A Front Row Seat At Workday DevCon
This week I spent a day at Workday’s DevCon, the company’s fast-growing application developer conference, and there is a lot to talk about.
Let me start with a simple reminder: for all its strategy, sales, and marketing, Workday is essentially a software company. The Workday platform is a marvel of technology, and over the last few years the company has been opening it up as a platform, a set of APIs, and a place for partners and developers to build new things. And this strategy has huge and significant implications.
Several weeks ago Aneel Bhusri the Co-Founder, Co-CEO and Chairman, made a comment that in order for Workday to grow into its $10 Billion ambitions, the company will need partners to build more vertical applications on top of the platform. Well, this week they rolled out many of the tools that make this happen, so I’ll briefly discuss them here.
The Workday APIs
You have to think about Workday as a platform like Google, AWS, or Azure. While most companies think of it as an application, the platform itself has more than 2,000 application programming interfaces (APIs) that let customers or partners access data, create and orchestrate transactions, integrate other systems, or build additional functionality.
The Developer Community and Opportunity
Right now there are approximately 3,500 certified Workday developers in the world and LinkedIn alone shows more than 15,000 such jobs open. So this is a hot space and lots of people are looking for these skills.
Since the system has many proprietary features (as do the other cloud platforms), developers have to get to know how these APIs work. So most of the developers I met there had lots of experience with Workday, and the company spends lots of time teaching them, supporting them, and promoting the work they do.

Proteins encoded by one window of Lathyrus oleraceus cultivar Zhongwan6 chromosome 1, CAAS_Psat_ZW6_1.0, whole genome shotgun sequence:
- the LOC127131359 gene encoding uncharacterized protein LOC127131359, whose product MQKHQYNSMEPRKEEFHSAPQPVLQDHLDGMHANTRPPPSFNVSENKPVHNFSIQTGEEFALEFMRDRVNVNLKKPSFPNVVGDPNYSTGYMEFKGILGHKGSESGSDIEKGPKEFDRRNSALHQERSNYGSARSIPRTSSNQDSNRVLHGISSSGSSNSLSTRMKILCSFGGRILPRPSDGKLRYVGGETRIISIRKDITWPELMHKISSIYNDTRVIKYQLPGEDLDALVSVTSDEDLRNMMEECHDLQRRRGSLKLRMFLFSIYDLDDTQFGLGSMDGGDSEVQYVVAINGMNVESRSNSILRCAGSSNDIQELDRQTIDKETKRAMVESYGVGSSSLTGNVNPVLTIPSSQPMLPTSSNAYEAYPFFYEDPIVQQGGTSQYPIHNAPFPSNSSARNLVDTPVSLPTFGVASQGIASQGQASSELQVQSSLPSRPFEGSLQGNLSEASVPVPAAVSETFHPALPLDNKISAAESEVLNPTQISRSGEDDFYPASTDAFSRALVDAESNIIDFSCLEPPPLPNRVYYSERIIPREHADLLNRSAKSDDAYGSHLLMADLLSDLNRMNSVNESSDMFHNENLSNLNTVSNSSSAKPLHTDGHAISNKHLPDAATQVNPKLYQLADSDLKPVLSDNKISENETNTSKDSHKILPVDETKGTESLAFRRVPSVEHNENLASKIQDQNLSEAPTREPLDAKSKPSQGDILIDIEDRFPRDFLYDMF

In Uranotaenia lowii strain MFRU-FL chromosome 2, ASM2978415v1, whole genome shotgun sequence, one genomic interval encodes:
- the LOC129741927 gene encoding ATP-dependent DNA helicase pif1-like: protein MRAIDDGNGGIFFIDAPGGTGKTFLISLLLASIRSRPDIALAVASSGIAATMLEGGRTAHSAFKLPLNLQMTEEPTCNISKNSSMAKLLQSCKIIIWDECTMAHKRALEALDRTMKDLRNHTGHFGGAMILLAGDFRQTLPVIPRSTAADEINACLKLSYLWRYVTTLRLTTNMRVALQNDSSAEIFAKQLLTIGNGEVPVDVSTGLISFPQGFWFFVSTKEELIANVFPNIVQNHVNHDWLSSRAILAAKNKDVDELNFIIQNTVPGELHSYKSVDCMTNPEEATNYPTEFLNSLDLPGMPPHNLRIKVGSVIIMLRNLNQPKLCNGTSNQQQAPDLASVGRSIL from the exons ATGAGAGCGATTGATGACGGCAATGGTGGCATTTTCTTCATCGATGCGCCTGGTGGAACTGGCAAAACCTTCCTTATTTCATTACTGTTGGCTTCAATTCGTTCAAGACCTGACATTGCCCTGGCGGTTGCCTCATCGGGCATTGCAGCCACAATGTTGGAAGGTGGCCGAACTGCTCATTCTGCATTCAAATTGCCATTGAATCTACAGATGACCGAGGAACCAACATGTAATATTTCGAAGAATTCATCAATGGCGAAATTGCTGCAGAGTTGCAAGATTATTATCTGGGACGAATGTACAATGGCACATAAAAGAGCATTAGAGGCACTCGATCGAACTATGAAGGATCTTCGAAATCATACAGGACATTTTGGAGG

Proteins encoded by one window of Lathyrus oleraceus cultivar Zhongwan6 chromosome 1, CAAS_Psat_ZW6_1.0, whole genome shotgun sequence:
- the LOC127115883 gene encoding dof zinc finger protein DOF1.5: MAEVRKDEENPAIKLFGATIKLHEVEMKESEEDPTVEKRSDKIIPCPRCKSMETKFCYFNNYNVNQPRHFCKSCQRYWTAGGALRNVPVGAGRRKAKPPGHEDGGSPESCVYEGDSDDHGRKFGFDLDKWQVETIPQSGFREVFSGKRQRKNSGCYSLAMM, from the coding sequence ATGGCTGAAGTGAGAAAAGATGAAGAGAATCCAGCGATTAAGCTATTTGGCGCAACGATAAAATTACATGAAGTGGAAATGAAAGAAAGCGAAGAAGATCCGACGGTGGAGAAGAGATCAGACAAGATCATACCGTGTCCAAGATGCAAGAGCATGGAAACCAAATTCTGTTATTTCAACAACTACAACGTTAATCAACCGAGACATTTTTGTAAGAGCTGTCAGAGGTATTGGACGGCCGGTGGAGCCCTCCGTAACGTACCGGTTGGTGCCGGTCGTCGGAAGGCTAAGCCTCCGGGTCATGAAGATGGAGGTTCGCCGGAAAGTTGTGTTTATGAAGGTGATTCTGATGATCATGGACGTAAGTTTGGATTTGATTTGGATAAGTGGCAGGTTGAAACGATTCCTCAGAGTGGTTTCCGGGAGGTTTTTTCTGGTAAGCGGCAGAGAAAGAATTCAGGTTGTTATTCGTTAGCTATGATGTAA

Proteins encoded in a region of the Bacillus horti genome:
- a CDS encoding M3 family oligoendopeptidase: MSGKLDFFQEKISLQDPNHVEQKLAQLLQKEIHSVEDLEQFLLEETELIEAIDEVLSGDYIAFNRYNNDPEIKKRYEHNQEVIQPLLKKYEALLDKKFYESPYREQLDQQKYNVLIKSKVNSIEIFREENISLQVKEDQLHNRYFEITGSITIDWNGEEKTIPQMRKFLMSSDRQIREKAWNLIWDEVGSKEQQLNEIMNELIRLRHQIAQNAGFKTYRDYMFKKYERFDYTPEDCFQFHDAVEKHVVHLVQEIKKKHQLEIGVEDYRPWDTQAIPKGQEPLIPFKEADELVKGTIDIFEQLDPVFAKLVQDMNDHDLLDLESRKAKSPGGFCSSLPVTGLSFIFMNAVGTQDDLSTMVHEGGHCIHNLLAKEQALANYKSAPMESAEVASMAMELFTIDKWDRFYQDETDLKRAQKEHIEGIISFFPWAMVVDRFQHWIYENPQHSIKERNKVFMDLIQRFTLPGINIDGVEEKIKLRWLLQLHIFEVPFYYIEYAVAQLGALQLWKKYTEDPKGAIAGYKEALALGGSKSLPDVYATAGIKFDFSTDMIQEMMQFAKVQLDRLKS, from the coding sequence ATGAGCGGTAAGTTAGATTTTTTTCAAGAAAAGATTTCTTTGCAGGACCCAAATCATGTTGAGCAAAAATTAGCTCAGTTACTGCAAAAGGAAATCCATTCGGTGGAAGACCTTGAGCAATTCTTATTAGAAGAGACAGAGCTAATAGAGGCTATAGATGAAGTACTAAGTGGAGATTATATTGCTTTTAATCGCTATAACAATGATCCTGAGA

One group of developers from PwC, for example, built an entire “shop management” application that integrates with Workday Financials. Their client, which appears to be a large insurance company, wanted to integrate its financial management with the huge network of auto repair shops around the world.
As I listened to their discussion I realized they were really building an entire vertical application that deeply integrates with Workday. Consider, for example, how an auto repair shop creates an “estimate,” which then results in a “final invoice,” which includes the cost of parts and services, with many parts supplied by others. All these transactional steps eventually result in revenue or expense for the insurance company, so the PwC team built a careful integration for each step. What they essentially built is a vertical application for Workday.
Wes Fisher, a senior Workday engineer discussed the company’s two-year effort to build a massive financial application for Asset Market Pricing and Profitability called FTP (Funds Transfer Pricing). Every time a bank issues a loan or takes a deposit or issues a CD, there are a series of financial transactions that must be accounted for. The treasury department of that bank wants to look at these thousands of assets in the face of different interest rate changes, future scenarios, and market segments. It’s a massively important application that every bank must use.
Workday is building this system in partnership with its clients and using Workday Prism Analytics and Workday Extend for implementation. The engineer showed us the workflows, the application design, and how they have been working with clients to bring it to market. Again I walked away thinking “this is a whole new vertical application for Workday,” something that will help the company grow.
Many corporate developers were also talking about their work. SunLife, for example, has built more than ten new applications on top of Workday and the developer who did much of the work started as a configuration manager. She learned, over a few years of hard work, how to code, use, test, and deploy these apps and is now proudly showing them off. They do things like help employees administer their tuition reimbursement, other forms of leave, and things that the company used to do by hand. Over the years they’ve moved from query and reporting applications to complex transactional applications built on Workday. Each eliminates spreadsheets or other paper processes.